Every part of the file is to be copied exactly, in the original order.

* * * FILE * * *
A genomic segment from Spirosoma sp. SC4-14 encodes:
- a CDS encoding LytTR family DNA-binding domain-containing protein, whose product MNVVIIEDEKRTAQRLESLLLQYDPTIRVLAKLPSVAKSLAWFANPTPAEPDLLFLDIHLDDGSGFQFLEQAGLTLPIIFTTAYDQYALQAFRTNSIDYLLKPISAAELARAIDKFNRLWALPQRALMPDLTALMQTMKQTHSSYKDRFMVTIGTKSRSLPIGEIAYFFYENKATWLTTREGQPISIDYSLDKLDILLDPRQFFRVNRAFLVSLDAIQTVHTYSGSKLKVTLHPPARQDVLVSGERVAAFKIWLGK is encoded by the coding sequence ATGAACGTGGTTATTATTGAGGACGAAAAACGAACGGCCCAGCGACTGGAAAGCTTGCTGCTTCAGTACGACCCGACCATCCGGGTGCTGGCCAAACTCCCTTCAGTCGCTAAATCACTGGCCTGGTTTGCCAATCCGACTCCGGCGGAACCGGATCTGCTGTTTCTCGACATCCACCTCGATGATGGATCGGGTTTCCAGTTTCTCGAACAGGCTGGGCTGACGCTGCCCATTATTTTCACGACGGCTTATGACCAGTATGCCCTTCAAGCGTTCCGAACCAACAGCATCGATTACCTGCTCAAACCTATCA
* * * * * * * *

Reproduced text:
A genomic segment from Spirosoma sp. SC4-14 encodes:
- a CDS encoding LytTR family DNA-binding domain-containing protein, whose product MNVVIIEDEKRTAQRLESLLLQYDPTIRVLAKLPSVAKSLAWFANPTPAEPDLLFLDIHLDDGSGFQFLEQAGLTLPIIFTTAYDQYALQAFRTNSIDYLLKPISAAELARAIDKFNRLWALPQRALMPDLTALMQTMKQTHSSYKDRFMVTIGTKSRSLPIGEIAYFFYENKATWLTTREGQPISIDYSLDKLDILLDPRQFFRVNRAFLVSLDAIQTVHTYSGSKLKVTLHPPARQDVLVSGERVAAFKIWLGK is encoded by the coding sequence ATGAACGTGGTTATTATTGAGGACGAAAAACGAACGGCCCAGCGACTGGAAAGCTTGCTGCTTCAGTACGACCCGACCATCCGGGTGCTGGCCAAACTCCCTTCAGTCGCTAAATCACTGGCCTGGTTTGCCAATCCGACTCCGGCGGAACCGGATCTGCTGTTTCTCGACATCCACCTCGATGATGGATCGGGTTTCCAGTTTCTCGAACAGGCTGGGCTGACGCTGCCCATTATTTTCACGACGGCTTATGACCAGTATGCCCTTCAAGCGTTCCGAACCAACAGCATCGATTACCTGCTCAAACCTATCA